When Albert Einstein, Niels Bohr, and Arthur Compton were working on their contributions to quantum physics, they probably didn’t envision the science becoming a part of a so-called abundance theory. Yet Phyllis King, an intuitive coach, uses quantum physics in what she calls the “Energy Game” — a theory about how we can intentionally direct our focus to choose certain emotions.
In The Energy of Abundance: Practical Advice and Spiritual Wisdom to Achieve Anything You Want in Life, King posits that all emotions have a frequency to them: high, medium, or low. The choice we make, she writes, is about “which frequencies we are going to consume and align with as truthful or valuable.”
In other words, in order to “win” at the Energy Game, you must learn to choose the higher frequencies in life, as these will result in higher frequency reactions. Part of the equation, King writes, is recognizing that the external reality is not the ultimate truth.
King looks at things like birth, death, relationships, marriage, parenting, surrender, and joy. To illustrate her points, she provides examples from clients and from her own life. These in-depth portraits may help the reader envision how to apply higher frequencies and change their reality — more than they might have imagined.
However, the book is not without its flaws. The biggest issue is that King’s application of the game to the various topics she discusses is loose at times. In fact, in a few of the chapters, it is difficult to determine how the game really fits in. While King does supply examples of conversations with clients, I found myself having to flip back and forth between pages to try and keep up. At times the book was so hard to follow that I had to go back to the first chapter, read again about the Energy Game, then try once again to understand a later section.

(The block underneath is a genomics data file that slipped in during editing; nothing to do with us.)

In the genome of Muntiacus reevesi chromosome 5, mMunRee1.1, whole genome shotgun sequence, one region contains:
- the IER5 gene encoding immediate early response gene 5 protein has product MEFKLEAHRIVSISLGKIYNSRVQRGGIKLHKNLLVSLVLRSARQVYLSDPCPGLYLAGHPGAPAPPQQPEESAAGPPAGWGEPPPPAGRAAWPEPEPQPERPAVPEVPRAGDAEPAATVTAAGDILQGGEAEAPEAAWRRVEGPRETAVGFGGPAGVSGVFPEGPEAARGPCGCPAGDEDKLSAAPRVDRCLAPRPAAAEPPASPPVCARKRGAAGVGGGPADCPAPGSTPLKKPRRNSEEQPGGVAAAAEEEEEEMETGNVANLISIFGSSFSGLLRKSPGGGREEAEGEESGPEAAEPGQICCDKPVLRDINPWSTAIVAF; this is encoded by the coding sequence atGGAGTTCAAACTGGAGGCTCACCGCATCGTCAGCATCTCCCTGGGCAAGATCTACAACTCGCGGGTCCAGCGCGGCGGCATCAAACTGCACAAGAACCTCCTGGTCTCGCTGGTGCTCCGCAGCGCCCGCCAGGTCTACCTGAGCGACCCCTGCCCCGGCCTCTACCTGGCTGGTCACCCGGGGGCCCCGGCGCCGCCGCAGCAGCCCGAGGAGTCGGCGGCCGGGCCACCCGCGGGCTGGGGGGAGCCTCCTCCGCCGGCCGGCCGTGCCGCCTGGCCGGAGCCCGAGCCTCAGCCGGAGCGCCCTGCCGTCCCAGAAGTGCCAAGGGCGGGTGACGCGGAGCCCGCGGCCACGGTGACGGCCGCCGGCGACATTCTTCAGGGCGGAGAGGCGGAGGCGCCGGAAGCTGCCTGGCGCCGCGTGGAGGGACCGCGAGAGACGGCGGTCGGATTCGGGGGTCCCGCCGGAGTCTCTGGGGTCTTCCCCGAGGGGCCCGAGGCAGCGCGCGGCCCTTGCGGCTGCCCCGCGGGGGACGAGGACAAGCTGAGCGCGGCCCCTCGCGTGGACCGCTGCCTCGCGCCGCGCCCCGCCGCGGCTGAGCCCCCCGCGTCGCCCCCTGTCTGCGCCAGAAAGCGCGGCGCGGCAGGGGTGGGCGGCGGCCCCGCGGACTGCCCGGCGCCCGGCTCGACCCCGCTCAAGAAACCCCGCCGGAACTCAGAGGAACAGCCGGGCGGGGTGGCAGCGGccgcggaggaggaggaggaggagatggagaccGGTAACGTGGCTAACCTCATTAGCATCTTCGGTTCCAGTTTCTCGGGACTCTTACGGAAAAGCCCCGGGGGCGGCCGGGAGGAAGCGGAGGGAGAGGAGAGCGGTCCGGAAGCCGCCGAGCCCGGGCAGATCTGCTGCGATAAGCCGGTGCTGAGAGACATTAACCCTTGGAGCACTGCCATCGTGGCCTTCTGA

The other major issue: King’s Energy Game may seem transformative and progressive, but her views on relationships and marriage are antiquated.
When discussing issues that couples may face, King focuses entirely on what the woman should do to fix things. Several problems arise. First, King simply assumes that all her readers are in heterosexual relationships. Second, she essentially lectures her female readers on how to be June Cleaver and not “emasculate” their male partner. This throwback to midcentury gender roles is insulting.
“Men want to solve for us,” King writes. “They want to be the person who answers our need and helps us with our problems. We have to let them.” Is she suggesting that women should just allow men to fix everything so that their fragile male egos don’t get trampled?
She goes on. “When we” — meaning women — “lead with truth, compassion, and sincerity, if he loves us he will follow our lead.” In other words, if women show men love, honesty, or compassion, men will supposedly follow suit. But doesn’t this overlook any low frequencies that men may be bringing to the table? Is this not a backwards way to view gender and how we interact?
Despite all these issues, the book had a subtle — and surprising — impact on me. The idea of high frequencies versus low frequencies and their role in our lives is one that I cannot shake. I find myself noticing the patterns King describes playing out in my life and the lives of those around me, particularly when it comes to low frequencies. For instance, I notice how much the “negative Nancy” personality seems to attract negative situations and people.
While reading The Energy of Abundance, I didn’t think it would leave much of an impression. But, despite King’s sexist-seeming views, the overarching theory in her book has shifted the way I view the world.
The Energy of Abundance: Practical Advice and Spiritual Wisdom to Achieve Anything You Want in Life
New Page Books, July 2015
Paperback, 192 pages